Marcia Eugenio is the director of the Office of Child Labor, Forced Labor and Human Trafficking for the U.S. Department of Labor’s Bureau of International Labor Affairs.
No age is too young for victims of labor trafficking. Bella Hounakey was a child—only nine years old—when she landed at Newark International Airport in New Jersey from her native country of Togo. Her flight touched down on U.S. soil, surrounded by the lights of the New York City skyline.
But unlike her fellow passengers, Bella was unknowingly entering the dark, hidden world of child labor trafficking.
Bella’s experience is not rare; it was part of an organized criminal enterprise that systematically trafficked children for forced labor, according to Hounakey, who is now an advocate for trafficking survivors. More than 20 children worked alongside her, forced to provide services, such as braiding, in a hair salon operated by her traffickers.
Hounakey’s story is emblematic of the global trafficking of child laborers between countries thousands of miles apart. Yet children are trafficked every day in their own countries as well.
The U.S. Department of Labor’s Bureau of International Affairs (ILAB) works to put an end to these serious abuses around the world. We use a three-pronged approach, employing cutting-edge research and reporting, engagement with foreign governments and other stakeholders, and technical assistance projects.
ILAB’s research runs deep to the heart of where and why these abuses happen. We examine countries’ legal frameworks and enforcement efforts, government policies, coordination mechanisms, social programs and root causes—not just to obtain a clear picture of the state of child trafficking, but also to offer concrete actions for governments to end this abuse. We also shine a light on labor conditions in a broad range of economic sectors by identifying specific goods produced with trafficked labor.
This research, which brings international visibility to these often hidden abuses, can be found in the reports Findings on the Worst Forms of Child Labor and List of Goods Produced by Child Labor or Forced Labor. The value of this reporting to the cause is clear: we can only combat trafficking if we know where, how and why it is happening. Over one thousand pages of research from these reports is easily accessible through our free mobile app, Sweat & Toil.
As we mark January as National Slavery and Human Trafficking Prevention Month, we acknowledge that ILAB’s work takes on even greater meaning: 2021 is the International Year for the Elimination of Child Labor, as declared by the UN General Assembly. Moreover, due to COVID-19, communities worldwide continue to face heightened economic and social pressures that deepen the vulnerability of children to trafficking.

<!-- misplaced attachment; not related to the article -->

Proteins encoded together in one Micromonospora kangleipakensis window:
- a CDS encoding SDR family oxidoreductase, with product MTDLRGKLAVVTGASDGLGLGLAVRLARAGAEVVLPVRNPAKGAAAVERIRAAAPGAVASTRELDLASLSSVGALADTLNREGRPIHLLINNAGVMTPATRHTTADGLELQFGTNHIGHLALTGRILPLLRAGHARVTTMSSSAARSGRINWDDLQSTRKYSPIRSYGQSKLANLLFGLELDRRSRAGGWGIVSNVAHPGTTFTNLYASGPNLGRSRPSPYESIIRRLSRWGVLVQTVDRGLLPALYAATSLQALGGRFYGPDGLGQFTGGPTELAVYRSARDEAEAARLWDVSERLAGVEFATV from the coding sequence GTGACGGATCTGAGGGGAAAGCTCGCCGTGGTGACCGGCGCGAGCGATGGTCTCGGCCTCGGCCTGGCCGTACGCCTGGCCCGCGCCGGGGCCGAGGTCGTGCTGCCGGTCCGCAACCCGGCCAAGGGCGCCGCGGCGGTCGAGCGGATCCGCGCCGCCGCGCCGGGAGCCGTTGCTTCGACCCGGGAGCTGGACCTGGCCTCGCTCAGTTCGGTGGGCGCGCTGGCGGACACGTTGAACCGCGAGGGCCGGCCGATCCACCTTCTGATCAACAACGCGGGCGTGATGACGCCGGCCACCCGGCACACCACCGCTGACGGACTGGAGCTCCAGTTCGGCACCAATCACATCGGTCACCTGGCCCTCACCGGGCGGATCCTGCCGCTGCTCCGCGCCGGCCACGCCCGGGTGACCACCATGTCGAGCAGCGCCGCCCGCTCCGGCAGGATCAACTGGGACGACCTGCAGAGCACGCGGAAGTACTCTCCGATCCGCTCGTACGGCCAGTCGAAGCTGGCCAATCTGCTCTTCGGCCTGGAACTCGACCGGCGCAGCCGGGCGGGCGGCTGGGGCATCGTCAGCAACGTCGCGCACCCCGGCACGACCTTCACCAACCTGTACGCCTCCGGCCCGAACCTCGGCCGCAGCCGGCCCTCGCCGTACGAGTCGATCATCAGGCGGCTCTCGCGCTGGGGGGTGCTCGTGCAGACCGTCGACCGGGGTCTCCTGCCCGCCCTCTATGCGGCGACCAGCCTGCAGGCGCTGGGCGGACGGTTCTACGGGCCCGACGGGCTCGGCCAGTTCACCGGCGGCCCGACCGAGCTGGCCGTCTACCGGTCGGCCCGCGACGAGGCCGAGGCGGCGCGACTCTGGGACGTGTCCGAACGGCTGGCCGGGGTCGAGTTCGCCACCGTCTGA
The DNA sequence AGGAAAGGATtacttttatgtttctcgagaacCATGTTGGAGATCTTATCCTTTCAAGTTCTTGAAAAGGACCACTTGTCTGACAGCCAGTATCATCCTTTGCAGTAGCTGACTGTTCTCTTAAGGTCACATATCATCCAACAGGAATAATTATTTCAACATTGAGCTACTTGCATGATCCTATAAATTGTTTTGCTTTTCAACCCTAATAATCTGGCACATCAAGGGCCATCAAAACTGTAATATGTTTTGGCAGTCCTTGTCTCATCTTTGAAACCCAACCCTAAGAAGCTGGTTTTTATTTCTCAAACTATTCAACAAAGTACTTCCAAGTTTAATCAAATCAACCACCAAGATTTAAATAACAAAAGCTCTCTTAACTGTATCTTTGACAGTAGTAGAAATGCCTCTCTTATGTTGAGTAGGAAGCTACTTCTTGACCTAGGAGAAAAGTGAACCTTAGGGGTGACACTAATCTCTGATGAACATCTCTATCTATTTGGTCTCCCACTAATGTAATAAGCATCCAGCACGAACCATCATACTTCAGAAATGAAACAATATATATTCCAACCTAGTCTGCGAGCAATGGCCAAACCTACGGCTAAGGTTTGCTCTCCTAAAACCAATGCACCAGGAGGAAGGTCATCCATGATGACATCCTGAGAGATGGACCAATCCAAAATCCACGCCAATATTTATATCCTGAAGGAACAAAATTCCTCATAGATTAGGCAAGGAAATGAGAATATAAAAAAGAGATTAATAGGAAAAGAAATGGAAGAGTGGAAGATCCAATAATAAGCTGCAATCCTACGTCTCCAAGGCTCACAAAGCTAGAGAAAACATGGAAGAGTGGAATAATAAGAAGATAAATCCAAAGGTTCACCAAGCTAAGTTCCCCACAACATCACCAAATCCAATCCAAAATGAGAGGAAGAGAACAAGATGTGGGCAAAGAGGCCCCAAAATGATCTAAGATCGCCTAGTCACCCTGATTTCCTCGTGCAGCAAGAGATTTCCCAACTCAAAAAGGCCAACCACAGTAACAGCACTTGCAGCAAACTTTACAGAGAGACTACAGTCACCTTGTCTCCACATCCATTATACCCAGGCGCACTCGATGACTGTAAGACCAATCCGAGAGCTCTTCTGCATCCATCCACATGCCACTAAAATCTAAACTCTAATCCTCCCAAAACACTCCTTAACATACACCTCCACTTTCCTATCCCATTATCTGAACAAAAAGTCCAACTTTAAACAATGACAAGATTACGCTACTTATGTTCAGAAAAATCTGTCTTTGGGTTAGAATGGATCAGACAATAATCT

In these trying times around the world, we must be steadfast so as not to lose the ground we have gained in the past 20 years, in which ILAB, along with its many partners, contributed to a reduction of 90 million child laborers around the world. ILAB will press on to lead this fight. And through our programs and engagement, we will continue to build the capacity of critical partners, such as governments around the world, to end trafficking in all its forms.
In Thailand, for example, children growing up in the countryside are sometimes forced to beg or vend on the streets in major city centers. Stripped of their childhoods and dangerously exposed to exploitation of all forms, these children often make the fateful journey from farm to city to help pay a family debt. ILAB’s investments in Thailand are helping to prevent this exploitation, protect children and prosecute their abusers. Our project in Thailand, entitled “Attaining Lasting Change,” takes a multipronged approach, bolstering the capacity of social programs, strengthening legal frameworks, and enhancing labor enforcement efforts.
ILAB helps to strengthen efforts of key partners in the private sector with tools like our free app, Comply Chain, which offers step-by-step guidance and best practices to corporations to develop robust social compliance systems to root out trafficking in their global supply chains.
Awareness is key. Houkaney recalled that during her trafficking experience as a child, she heard on the radio a public service announcement about a hotline providing help to trafficking victims. At the time, however, she did not even know what trafficking was or that she was one of its victims. Empowered with knowledge, and fueled by our resolve to continue the fight, together we can end child labor trafficking—wherever it is found.
If you are or know someone who is a victim of labor trafficking, please contact the National Human Trafficking Hotline by phone at 1-888-373-7888 or by text at BeFree (233733).